2009’s Ten Best and Five Worst Films (So Far)
We’re technically over halfway through 2009, but a disproportionately large number of great films tend to spring up in the latter months of the year, so let’s call it halfway for the sake of our collective sanity. It hasn’t been a terrific year for filmgoing so far this year, but there have been enough films worth celebrating to justify a roundup. Keep in mind that these rankings are tentative – they’re largely based on single viewings, and my estimates of their relative worth may vary over the course of the year. My principal question when ranking new film is: “which films am I most eager to watch again?” With that in mind, my top ten films of the year so far, in descending order:
If someone had told you back in January that the summer of 2009’a only satisfying blockbuster would be JJ Abrams’ “reboot” of the long-suffering Star Trek franchise, would you believe them? I certainly wouldn’t be inclined to, but that’s precisely what happened, as Abrams and co. slyly retooled the series’ universe without changing the fundamentals of its characters, making for a bold new take on Trek that alienated some fans but struck a nerve with both moviegoers and critics (and me).
9. Summer Hours
I didn’t care for Olivier Assayas’ previous feature, the Asia Argento vehicle Boarding Gate, but I’m definitely a fan of his latest venture, which saw him do a complete 180 from that film’s thriller conventions to something approaching a more reserved take on Arnaud Desplechin’s Conte de Noël (one of my favorite films of last year.) Beautifully shot, thoughtfully written and frequently touching, though its pacing will frustrate less patient filmgoers.
8. Two Lovers
No one believes me when I tell them that this very dour-looking James Gray drama is one of the year’s best films, but no one who’s actually seen it has disputed that fact with me thus far. Two Lovers is a serious, acutely drawn portrait of adult love and loss, and deserves to be seen by a wider audience. It’s unfortunate that Joaquin Phoenix’s ridiculous extracurricular activities completely derailed any public interest in the film, since it contains what is most likely his best performance. People, overcome any prejudices you may have and check this one out on DVD.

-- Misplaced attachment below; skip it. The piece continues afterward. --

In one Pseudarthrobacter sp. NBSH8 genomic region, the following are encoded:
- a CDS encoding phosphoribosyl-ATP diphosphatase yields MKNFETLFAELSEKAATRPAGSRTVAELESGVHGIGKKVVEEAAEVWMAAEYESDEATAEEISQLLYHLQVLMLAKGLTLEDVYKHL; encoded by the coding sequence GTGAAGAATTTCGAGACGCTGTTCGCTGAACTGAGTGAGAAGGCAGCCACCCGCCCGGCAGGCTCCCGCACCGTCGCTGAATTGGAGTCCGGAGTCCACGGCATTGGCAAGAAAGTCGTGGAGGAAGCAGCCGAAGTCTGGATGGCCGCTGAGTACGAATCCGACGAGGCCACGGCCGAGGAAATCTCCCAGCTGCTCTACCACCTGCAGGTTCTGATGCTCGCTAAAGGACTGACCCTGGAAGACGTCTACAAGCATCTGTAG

7. Drag Me To Hell
Though it’s marred by some occasionally dodgy CGI, it’s difficult to deny that Sam Raimi’s return to genre filmmaking provided us with some of the year’s most giddily satisfying pleasures, from its many scenes of animal endangerment, to its delicious occult slant, to its rare use of a legitimately believable female lead (a strong Alison Lohman). Drag Me to Hell struck some viewers as too slight or not unsettling enough, but I was taken with its thrill-ride approach, carefully engineered editing, and black humor. Let’s hope he doesn’t take quite so long to get back in the ring next time.
Pixar strikes gold again – did anyone doubt it? – with this fanciful, Miyazaki-esque tale of a man, his house and a long-lost dream. Though some younger viewers were audibly distressed by the film’s very dark, very sad opening montage, there’s the unshakable feeling that the studio has produced another family-friendly classic that will resonate with viewers of all ages long after Ice Age: Medieval Mayhem plops glumly into multiplexes.
Duncan Jones’ directorial debut hits so many of my pleasure centers all at once – low-budget wizardry, hard sci-fi, Sam Rockwell – that it was destined to find a place here. Nevertheless, Moon is a startlingly good stab at thinking-man’s sci-fi that contorts its seemingly simple plot in several different and pleasantly surprising directions, and leaves just enough questions unanswered to preserve a healthy sense of mystery. Rockwell proves he can anchor a (good) film and delivers a performance to hang a career on.